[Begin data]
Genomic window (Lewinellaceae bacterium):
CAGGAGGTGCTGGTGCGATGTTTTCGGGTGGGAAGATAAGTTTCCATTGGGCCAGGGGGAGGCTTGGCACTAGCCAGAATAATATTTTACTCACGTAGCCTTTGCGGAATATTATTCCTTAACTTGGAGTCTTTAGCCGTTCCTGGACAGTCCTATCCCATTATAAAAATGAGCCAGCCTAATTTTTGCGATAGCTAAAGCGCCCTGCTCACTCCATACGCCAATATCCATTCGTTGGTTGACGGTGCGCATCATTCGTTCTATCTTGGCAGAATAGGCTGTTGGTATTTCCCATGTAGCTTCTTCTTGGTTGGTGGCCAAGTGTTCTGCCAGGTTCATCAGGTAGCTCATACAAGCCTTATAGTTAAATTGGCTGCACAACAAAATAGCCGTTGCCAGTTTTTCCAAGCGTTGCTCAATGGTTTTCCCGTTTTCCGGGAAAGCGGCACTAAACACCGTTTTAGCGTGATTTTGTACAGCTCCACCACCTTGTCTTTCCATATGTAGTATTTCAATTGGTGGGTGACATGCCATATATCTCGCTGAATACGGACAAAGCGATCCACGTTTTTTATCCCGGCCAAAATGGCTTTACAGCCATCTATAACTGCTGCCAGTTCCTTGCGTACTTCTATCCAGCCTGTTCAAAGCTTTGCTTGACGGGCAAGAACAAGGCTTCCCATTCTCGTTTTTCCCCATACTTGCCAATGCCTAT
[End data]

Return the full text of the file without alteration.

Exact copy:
Genomic window (Lewinellaceae bacterium):
CAGGAGGTGCTGGTGCGATGTTTTCGGGTGGGAAGATAAGTTTCCATTGGGCCAGGGGGAGGCTTGGCACTAGCCAGAATAATATTTTACTCACGTAGCCTTTGCGGAATATTATTCCTTAACTTGGAGTCTTTAGCCGTTCCTGGACAGTCCTATCCCATTATAAAAATGAGCCAGCCTAATTTTTGCGATAGCTAAAGCGCCCTGCTCACTCCATACGCCAATATCCATTCGTTGGTTGACGGTGCGCATCATTCGTTCTATCTTGGCAGAATAGGCTGTTGGTATTTCCCATGTAGCTTCTTCTTGGTTGGTGGCCAAGTGTTCTGCCAGGTTCATCAGGTAGCTCATACAAGCCTTATAGTTAAATTGGCTGCACAACAAAATAGCCGTTGCCAGTTTTTCCAAGCGTTGCTCAATGGTTTTCCCGTTTTCCGGGAAAGCGGCACTAAACACCGTTTTAGCGTGATTTTGTACAGCTCCACCACCTTGTCTTTCCATATGTAGTATTTCAATTGGTGGGTGACATGCCATATATCTCGCTGAATACGGACAAAGCGATCCACGTTTTTTATCCCGGCCAAAATGGCTTTACAGCCATCTATAACTGCTGCCAGTTCCTTGCGTACTTCTATCCAGCCTGTTCAAAGCTTTGCTTGACGGGCAAGAACAAGGCTTCCCATTCTCGTTTTTCCCCATACTTGCCAATGCCTAT